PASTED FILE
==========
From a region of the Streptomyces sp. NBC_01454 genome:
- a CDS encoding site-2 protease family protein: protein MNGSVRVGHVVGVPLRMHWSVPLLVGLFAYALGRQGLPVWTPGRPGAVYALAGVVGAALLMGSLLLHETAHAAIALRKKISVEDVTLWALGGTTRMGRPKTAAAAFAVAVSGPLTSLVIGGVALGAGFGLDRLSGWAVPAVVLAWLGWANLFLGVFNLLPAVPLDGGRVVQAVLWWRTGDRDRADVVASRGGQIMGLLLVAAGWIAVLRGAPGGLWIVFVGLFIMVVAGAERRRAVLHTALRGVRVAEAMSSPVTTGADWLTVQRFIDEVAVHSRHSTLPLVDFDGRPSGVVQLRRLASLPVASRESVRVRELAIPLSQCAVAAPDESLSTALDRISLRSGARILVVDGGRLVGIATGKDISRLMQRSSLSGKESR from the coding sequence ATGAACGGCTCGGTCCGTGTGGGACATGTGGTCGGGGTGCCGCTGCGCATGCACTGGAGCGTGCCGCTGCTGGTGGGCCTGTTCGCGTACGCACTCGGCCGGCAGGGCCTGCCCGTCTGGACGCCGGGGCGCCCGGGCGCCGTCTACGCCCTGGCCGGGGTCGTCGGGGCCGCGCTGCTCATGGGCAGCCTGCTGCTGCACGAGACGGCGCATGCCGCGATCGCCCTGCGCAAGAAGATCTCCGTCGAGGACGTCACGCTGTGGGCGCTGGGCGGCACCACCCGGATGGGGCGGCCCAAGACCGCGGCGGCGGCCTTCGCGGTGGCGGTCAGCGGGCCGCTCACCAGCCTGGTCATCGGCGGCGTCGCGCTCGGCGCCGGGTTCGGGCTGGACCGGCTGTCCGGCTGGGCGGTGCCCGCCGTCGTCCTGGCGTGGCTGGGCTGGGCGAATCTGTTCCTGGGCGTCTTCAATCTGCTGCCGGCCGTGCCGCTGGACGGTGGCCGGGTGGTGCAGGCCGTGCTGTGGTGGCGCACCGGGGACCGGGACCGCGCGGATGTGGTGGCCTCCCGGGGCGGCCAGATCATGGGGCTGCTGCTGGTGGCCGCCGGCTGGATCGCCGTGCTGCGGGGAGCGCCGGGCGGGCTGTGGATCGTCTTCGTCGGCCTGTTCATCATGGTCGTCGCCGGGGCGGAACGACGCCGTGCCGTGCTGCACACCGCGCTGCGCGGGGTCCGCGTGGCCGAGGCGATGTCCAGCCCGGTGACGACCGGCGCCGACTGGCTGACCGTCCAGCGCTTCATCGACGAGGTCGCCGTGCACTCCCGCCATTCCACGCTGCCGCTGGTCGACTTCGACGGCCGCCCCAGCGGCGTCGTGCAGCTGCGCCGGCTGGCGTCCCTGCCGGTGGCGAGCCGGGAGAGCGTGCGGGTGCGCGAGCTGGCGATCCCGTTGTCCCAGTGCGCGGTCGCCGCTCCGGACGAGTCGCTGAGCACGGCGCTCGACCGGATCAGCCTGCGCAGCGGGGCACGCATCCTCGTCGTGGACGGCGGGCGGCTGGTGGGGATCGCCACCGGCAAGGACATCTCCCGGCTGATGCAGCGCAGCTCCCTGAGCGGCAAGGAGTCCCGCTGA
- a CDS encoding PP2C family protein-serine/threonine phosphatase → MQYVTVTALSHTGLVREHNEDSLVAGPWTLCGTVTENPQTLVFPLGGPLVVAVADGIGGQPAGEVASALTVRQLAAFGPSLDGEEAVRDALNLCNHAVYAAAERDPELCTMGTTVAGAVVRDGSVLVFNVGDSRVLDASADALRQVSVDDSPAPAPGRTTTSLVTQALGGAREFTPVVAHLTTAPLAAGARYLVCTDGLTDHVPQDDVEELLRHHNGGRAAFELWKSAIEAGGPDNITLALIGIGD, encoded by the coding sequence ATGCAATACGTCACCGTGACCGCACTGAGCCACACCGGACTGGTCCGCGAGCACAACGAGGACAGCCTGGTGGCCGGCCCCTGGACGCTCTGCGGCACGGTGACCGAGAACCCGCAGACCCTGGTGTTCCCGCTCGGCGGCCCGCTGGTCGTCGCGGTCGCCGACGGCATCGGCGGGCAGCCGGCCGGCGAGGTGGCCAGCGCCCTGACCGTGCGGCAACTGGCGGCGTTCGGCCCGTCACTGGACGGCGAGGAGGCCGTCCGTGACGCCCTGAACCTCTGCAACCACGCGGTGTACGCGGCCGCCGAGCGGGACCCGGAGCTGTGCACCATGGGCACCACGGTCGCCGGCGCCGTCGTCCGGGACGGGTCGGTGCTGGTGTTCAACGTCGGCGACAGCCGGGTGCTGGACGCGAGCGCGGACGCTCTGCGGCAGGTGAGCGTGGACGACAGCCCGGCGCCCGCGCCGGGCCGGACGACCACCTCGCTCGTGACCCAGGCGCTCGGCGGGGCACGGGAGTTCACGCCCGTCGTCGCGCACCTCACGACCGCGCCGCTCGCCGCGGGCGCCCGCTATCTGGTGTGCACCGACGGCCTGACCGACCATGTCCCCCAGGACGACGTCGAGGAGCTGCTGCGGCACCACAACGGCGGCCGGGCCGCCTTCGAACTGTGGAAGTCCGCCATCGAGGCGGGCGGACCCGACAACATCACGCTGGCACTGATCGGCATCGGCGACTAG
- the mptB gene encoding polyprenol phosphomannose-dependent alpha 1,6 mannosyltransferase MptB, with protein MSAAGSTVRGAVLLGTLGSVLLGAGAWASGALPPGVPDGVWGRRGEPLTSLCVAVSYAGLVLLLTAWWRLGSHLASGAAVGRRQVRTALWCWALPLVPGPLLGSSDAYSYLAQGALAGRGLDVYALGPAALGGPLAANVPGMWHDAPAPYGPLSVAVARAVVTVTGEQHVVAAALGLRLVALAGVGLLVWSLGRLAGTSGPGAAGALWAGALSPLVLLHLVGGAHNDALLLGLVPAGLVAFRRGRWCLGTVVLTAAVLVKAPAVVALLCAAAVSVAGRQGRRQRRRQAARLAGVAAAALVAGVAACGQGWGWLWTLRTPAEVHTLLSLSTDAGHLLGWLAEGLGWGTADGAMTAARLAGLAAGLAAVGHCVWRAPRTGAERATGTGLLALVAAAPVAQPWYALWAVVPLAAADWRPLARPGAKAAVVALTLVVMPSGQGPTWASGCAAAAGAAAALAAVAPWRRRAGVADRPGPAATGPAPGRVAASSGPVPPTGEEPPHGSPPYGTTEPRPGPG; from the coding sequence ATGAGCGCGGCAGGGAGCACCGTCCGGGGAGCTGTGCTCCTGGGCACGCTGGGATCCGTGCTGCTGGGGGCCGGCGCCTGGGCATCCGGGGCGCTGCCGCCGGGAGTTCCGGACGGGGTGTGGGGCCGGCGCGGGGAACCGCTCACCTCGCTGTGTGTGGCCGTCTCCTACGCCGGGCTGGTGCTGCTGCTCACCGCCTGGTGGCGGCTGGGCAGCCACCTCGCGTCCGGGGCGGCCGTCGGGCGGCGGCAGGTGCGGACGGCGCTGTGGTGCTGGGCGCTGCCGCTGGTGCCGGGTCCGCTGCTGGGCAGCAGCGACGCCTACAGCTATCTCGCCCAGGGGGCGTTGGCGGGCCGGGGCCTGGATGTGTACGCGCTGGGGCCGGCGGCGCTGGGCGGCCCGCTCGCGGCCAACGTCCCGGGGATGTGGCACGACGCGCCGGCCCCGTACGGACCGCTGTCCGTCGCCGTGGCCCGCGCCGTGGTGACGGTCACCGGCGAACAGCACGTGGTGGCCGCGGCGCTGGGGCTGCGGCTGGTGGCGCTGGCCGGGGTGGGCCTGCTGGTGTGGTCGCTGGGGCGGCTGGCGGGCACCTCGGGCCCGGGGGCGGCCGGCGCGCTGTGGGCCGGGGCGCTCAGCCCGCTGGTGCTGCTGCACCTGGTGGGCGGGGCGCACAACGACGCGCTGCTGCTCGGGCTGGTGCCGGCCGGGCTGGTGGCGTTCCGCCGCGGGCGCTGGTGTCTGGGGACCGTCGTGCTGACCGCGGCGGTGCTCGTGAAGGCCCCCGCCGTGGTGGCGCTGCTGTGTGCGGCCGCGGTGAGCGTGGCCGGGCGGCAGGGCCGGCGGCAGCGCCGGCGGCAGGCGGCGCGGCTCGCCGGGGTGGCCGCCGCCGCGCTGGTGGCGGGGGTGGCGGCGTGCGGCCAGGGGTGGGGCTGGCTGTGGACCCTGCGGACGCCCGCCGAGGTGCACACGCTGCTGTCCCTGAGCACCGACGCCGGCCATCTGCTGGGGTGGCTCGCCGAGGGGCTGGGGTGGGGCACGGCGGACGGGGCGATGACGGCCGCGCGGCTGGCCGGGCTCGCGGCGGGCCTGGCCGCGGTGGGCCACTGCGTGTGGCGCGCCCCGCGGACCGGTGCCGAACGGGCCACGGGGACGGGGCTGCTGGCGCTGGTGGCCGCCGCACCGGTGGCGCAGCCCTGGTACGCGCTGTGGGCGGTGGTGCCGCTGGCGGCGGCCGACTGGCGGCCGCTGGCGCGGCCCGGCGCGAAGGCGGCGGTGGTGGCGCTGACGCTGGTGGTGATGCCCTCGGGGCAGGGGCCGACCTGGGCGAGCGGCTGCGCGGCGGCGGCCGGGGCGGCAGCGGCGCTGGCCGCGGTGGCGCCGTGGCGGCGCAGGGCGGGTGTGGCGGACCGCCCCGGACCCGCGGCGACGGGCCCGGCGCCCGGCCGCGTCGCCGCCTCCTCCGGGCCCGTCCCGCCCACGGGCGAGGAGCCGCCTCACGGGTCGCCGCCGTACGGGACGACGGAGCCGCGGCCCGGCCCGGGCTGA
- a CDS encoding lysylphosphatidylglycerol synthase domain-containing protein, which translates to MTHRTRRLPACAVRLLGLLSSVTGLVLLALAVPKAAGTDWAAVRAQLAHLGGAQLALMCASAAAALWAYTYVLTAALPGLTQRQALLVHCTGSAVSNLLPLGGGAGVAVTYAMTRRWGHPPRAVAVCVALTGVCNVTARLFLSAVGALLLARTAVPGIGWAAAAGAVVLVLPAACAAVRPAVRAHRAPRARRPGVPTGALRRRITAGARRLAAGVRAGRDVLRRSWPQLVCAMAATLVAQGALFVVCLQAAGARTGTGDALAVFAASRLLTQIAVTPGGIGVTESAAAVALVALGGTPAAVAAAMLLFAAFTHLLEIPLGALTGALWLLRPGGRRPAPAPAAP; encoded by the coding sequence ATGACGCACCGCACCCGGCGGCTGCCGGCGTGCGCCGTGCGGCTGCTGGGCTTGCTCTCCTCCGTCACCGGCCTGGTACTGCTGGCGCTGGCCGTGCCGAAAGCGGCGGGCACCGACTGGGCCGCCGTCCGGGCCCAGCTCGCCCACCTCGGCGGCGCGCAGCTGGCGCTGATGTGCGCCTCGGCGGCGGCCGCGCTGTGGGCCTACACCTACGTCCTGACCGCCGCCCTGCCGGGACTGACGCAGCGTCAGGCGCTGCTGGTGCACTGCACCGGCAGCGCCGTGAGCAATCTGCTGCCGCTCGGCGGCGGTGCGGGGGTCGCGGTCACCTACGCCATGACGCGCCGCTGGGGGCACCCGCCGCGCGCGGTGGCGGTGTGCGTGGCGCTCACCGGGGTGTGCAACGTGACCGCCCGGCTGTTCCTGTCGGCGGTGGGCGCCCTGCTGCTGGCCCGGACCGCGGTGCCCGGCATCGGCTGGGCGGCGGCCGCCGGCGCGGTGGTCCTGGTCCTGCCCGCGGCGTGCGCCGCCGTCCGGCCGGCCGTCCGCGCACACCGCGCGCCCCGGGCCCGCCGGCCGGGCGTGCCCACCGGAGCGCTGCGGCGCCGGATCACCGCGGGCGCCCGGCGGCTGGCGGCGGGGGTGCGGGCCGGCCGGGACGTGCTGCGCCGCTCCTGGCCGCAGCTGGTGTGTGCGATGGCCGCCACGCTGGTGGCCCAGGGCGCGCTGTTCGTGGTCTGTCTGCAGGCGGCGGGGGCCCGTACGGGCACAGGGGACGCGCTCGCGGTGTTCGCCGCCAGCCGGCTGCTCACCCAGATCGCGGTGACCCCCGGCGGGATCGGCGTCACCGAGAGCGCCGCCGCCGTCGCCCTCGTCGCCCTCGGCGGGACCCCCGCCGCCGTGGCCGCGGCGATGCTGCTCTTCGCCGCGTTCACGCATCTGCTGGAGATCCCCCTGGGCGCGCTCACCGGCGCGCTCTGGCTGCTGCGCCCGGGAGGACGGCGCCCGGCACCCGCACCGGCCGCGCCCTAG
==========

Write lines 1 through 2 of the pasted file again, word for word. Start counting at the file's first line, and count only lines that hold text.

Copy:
From a region of the Streptomyces sp. NBC_01454 genome:
- a CDS encoding site-2 protease family protein: protein MNGSVRVGHVVGVPLRMHWSVPLLVGLFAYALGRQGLPVWTPGRPGAVYALAGVVGAALLMGSLLLHETAHAAIALRKKISVEDVTLWALGGTTRMGRPKTAAAAFAVAVSGPLTSLVIGGVALGAGFGLDRLSGWAVPAVVLAWLGWANLFLGVFNLLPAVPLDGGRVVQAVLWWRTGDRDRADVVASRGGQIMGLLLVAAGWIAVLRGAPGGLWIVFVGLFIMVVAGAERRRAVLHTALRGVRVAEAMSSPVTTGADWLTVQRFIDEVAVHSRHSTLPLVDFDGRPSGVVQLRRLASLPVASRESVRVRELAIPLSQCAVAAPDESLSTALDRISLRSGARILVVDGGRLVGIATGKDISRLMQRSSLSGKESR from the coding sequence ATGAACGGCTCGGTCCGTGTGGGACATGTGGTCGGGGTGCCGCTGCGCATGCACTGGAGCGTGCCGCTGCTGGTGGGCCTGTTCGCGTACGCACTCGGCCGGCAGGGCCTGCCCGTCTGGACGCCGGGGCGCCCGGGCGCCGTCTACGCCCTGGCCGGGGTCGTCGGGGCCGCGCTGCTCATGGGCAGCCTGCTGCTGCACGAGACGGCGCATGCCGCGATCGCCCTGCGCAAGAAGATCTCCGTCGAGGACGTCACGCTGTGGGCGCTGGGCGGCACCACCCGGATGGGGCGGCCCAAGACCGCGGCGGCGGCCTTCGCGGTGGCGGTCAGCGGGCCGCTCACCAGCCTGGTCATCGGCGGCGTCGCGCTCGGCGCCGGGTTCGGGCTGGACCGGCTGTCCGGCTGGGCGGTGCCCGCCGTCGTCCTGGCGTGGCTGGGCTGGGCGAATCTGTTCCTGGGCGTCTTCAATCTGCTGCCGGCCGTGCCGCTGGACGGTGGCCGGGTGGTGCAGGCCGTGCTGTGGTGGCGCACCGGGGACCGGGACCGCGCGGATGTGGTGGCCTCCCGGGGCGGCCAGATCATGGGGCTGCTGCTGGTGGCCGCCGGCTGGATCGCCGTGCTGCGGGGAGCGCCGGGCGGGCTGTGGATCGTCTTCGTCGGCCTGTTCATCATGGTCGTCGCCGGGGCGGAACGACGCCGTGCCGTGCTGCACACCGCGCTGCGCGGGGTCCGCGTGGCCGAGGCGATGTCCAGCCCGGTGACGACCGGCGCCGACTGGCTGACCGTCCAGCGCTTCATCGACGAGGTCGCCGTGCACTCCCGCCATTCCACGCTGCCGCTGGTCGACTTCGACGGCCGCCCCAGCGGCGTCGTGCAGCTGCGCCGGCTGGCGTCCCTGCCGGTGGCGAGCCGGGAGAGCGTGCGGGTGCGCGAGCTGGCGATCCCGTTGTCCCAGTGCGCGGTCGCCGCTCCGGACGAGTCGCTGAGCACGGCGCTCGACCGGATCAGCCTGCGCAGCGGGGCACGCATCCTCGTCGTGGACGGCGGGCGGCTGGTGGGGATCGCCACCGGCAAGGACATCTCCCGGCTGATGCAGCGCAGCTCCCTGAGCGGCAAGGAGTCCCGCTGA